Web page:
thought the House was entitled to have the mistake, if any existed, cleared up. He himself had been struck with the circumstances adverted to by his noble friend; and though he had no official information on the subject, he was informed by good authority, that the deficiency in Scotland arose from a tardiness in the collection. There might, however, be a particular description of persons who might have reason to complain.
§ The House then went into the Committee.
§ Sir John Newport
said, he conceived the present a fit opportunity to offer a few observations to the House on the subject of Supply. In the speech of the lords commissioners, a strong intimation was given, that it was still intended to carry on the war, in Spain and Portugal. The House had been told, that in voting for the Address in answer to that Speech, it was not pledged upon this subject. He decidedly protested against pledging this country, burthened and borne down as the people were with taxes, to carry on a war in a quarter, and upon a scale which, while it must be ruinous to our resources, was utterly hopeless as to any ulterior object; and, if after all the miseries already brought upon the country, by the endeavour to defend Portugal (Spain having been, as he understood, now abandoned), 214 the same course was still to be persevered in, he could see no other result than the accumulation of dangers that must be fatal to this nation. He warned the House against suffering itself to be drawn by little gradations into the support of such a purpose. They had already the authority of a great military officer, the lamented sir John Moore, that Portugal was not defensible; and if that was the case, under the circumstances from which he formed his judgment, how much more hopeless must such a prospect be now, while the armies of France, disengaged from all other objects, and in possession of Spain, could at any time, march such a force into Portugal, as must overwhelm any army this country could send thither! He protested, therefore, against exposing any longer our brave troops to the risk of being out-numbered, subdued, and perhaps cut off before they should be able to escape by re-embarkation in their own ships. He warned his Majesty's ministers against continuing this hopeless contest, in compliance with the whim or fancy of the noble person whose alliance they had lately obtained, and whose brother filled a kind of vice-royalty in Portugal. He pledged himself to oppose such a purpose on every occasion, and he could not even let this opportunity pass without registering his decided opinion.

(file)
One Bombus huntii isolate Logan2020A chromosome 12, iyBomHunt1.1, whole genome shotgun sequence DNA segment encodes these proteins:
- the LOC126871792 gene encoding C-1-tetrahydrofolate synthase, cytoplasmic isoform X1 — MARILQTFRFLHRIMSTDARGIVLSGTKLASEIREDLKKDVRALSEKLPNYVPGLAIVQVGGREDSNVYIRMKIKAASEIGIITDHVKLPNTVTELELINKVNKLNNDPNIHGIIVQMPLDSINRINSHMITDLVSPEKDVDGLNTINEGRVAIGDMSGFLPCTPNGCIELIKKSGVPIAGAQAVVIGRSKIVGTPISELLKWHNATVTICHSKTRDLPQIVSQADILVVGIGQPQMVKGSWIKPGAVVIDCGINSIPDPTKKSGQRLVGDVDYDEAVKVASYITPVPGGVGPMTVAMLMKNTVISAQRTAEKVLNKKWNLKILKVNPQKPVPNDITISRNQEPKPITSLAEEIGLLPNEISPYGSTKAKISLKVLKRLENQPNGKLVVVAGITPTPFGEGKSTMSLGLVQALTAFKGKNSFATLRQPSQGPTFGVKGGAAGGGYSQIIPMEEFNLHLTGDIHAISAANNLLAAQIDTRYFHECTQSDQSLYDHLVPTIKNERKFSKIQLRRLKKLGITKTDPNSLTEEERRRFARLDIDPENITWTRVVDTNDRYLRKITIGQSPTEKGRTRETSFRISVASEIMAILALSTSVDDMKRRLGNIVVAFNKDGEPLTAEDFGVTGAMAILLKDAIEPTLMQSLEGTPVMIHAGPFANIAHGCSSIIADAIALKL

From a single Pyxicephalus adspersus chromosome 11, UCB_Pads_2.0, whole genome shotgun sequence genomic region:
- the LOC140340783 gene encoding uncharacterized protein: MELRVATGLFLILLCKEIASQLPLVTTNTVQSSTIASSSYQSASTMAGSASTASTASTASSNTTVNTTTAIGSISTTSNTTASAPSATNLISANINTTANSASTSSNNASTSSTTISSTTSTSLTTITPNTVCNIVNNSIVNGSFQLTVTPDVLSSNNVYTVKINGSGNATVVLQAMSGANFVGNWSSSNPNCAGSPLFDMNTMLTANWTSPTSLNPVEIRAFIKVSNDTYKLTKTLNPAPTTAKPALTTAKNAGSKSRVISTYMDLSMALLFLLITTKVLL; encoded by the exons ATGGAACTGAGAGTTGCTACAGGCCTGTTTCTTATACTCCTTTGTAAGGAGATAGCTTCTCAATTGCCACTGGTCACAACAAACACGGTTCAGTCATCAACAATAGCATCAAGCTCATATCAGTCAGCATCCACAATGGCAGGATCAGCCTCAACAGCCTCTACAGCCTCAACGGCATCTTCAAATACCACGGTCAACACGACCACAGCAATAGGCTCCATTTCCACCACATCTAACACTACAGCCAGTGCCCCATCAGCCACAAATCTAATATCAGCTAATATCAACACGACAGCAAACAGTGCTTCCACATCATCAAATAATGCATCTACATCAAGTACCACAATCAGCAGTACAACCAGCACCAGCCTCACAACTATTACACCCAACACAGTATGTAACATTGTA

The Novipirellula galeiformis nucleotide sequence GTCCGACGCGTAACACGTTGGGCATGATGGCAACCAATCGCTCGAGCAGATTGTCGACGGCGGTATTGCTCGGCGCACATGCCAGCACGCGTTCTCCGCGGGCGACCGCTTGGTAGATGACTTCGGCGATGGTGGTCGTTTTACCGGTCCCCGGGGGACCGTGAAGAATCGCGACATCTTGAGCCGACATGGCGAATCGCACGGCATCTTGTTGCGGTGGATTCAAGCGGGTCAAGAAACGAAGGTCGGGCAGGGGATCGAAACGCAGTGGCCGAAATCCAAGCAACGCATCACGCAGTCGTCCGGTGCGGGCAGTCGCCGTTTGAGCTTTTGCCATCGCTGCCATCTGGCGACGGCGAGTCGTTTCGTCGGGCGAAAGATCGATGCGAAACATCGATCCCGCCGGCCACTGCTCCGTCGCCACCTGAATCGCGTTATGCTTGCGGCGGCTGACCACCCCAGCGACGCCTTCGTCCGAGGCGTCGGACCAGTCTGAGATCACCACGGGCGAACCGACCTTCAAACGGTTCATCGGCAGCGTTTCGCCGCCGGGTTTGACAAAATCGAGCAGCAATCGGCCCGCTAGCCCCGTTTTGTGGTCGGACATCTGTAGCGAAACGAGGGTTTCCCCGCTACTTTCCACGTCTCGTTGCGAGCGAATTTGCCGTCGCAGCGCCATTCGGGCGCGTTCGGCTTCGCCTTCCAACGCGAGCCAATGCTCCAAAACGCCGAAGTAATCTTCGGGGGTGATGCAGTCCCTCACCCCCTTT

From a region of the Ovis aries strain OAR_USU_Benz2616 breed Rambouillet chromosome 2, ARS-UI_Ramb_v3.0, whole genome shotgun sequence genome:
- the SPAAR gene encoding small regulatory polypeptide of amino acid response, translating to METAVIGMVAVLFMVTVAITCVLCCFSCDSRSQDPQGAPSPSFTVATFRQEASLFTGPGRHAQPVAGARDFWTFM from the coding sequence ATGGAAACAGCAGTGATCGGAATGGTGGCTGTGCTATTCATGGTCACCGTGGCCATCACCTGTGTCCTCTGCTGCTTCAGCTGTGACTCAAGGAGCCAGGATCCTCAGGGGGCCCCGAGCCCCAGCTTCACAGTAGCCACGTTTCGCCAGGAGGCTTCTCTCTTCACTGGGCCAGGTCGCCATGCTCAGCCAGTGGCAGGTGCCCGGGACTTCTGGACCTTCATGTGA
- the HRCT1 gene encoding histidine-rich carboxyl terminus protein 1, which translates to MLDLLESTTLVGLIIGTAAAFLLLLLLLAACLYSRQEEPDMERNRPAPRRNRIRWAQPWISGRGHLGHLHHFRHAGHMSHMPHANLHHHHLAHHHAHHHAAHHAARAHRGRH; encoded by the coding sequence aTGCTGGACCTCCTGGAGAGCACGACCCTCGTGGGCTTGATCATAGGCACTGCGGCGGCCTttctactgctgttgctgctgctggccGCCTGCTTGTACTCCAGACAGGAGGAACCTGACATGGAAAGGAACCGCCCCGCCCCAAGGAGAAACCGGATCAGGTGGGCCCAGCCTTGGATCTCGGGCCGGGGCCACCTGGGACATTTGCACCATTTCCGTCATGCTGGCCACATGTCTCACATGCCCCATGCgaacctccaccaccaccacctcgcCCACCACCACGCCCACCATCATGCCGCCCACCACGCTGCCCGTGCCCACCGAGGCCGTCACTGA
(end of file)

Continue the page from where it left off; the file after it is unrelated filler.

The Chancellor of the Exchequer
replied, that when any money for that purpose was moved in a committee of supply, the right hon. baronet would have an opportunity, if he thought fit, to move an, Address to his Majesty against its application. There was no pledge whatever given on the part of the House, because the Address was voted, or the present motion carried, to agree to the carrying on the war in Portugal, or for any other purpose.—The motion was then agreed to, and the House resolved itself into a committee of supply, and resolved that a supply be granted to his Majesty.